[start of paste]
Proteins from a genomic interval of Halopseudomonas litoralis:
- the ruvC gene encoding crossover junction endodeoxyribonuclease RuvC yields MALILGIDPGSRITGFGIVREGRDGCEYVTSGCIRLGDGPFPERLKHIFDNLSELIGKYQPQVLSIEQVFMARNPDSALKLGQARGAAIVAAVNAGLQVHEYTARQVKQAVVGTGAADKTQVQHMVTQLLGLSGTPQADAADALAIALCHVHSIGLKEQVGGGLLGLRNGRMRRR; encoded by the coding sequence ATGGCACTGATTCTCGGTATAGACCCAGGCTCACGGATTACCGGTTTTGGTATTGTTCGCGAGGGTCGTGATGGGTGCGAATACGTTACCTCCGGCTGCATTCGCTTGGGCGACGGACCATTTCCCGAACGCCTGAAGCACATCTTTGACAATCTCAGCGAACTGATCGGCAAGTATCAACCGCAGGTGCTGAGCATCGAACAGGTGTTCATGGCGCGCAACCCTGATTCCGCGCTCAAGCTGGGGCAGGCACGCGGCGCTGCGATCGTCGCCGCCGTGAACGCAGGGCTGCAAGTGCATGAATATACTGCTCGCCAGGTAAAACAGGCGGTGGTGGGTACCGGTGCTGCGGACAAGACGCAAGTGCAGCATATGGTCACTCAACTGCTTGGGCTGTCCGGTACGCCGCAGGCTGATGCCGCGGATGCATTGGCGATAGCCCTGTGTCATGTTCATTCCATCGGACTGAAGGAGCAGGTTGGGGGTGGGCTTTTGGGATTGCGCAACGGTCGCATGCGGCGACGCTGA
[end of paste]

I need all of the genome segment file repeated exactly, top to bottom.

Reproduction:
Proteins from a genomic interval of Halopseudomonas litoralis:
- the ruvC gene encoding crossover junction endodeoxyribonuclease RuvC yields MALILGIDPGSRITGFGIVREGRDGCEYVTSGCIRLGDGPFPERLKHIFDNLSELIGKYQPQVLSIEQVFMARNPDSALKLGQARGAAIVAAVNAGLQVHEYTARQVKQAVVGTGAADKTQVQHMVTQLLGLSGTPQADAADALAIALCHVHSIGLKEQVGGGLLGLRNGRMRRR; encoded by the coding sequence ATGGCACTGATTCTCGGTATAGACCCAGGCTCACGGATTACCGGTTTTGGTATTGTTCGCGAGGGTCGTGATGGGTGCGAATACGTTACCTCCGGCTGCATTCGCTTGGGCGACGGACCATTTCCCGAACGCCTGAAGCACATCTTTGACAATCTCAGCGAACTGATCGGCAAGTATCAACCGCAGGTGCTGAGCATCGAACAGGTGTTCATGGCGCGCAACCCTGATTCCGCGCTCAAGCTGGGGCAGGCACGCGGCGCTGCGATCGTCGCCGCCGTGAACGCAGGGCTGCAAGTGCATGAATATACTGCTCGCCAGGTAAAACAGGCGGTGGTGGGTACCGGTGCTGCGGACAAGACGCAAGTGCAGCATATGGTCACTCAACTGCTTGGGCTGTCCGGTACGCCGCAGGCTGATGCCGCGGATGCATTGGCGATAGCCCTGTGTCATGTTCATTCCATCGGACTGAAGGAGCAGGTTGGGGGTGGGCTTTTGGGATTGCGCAACGGTCGCATGCGGCGACGCTGA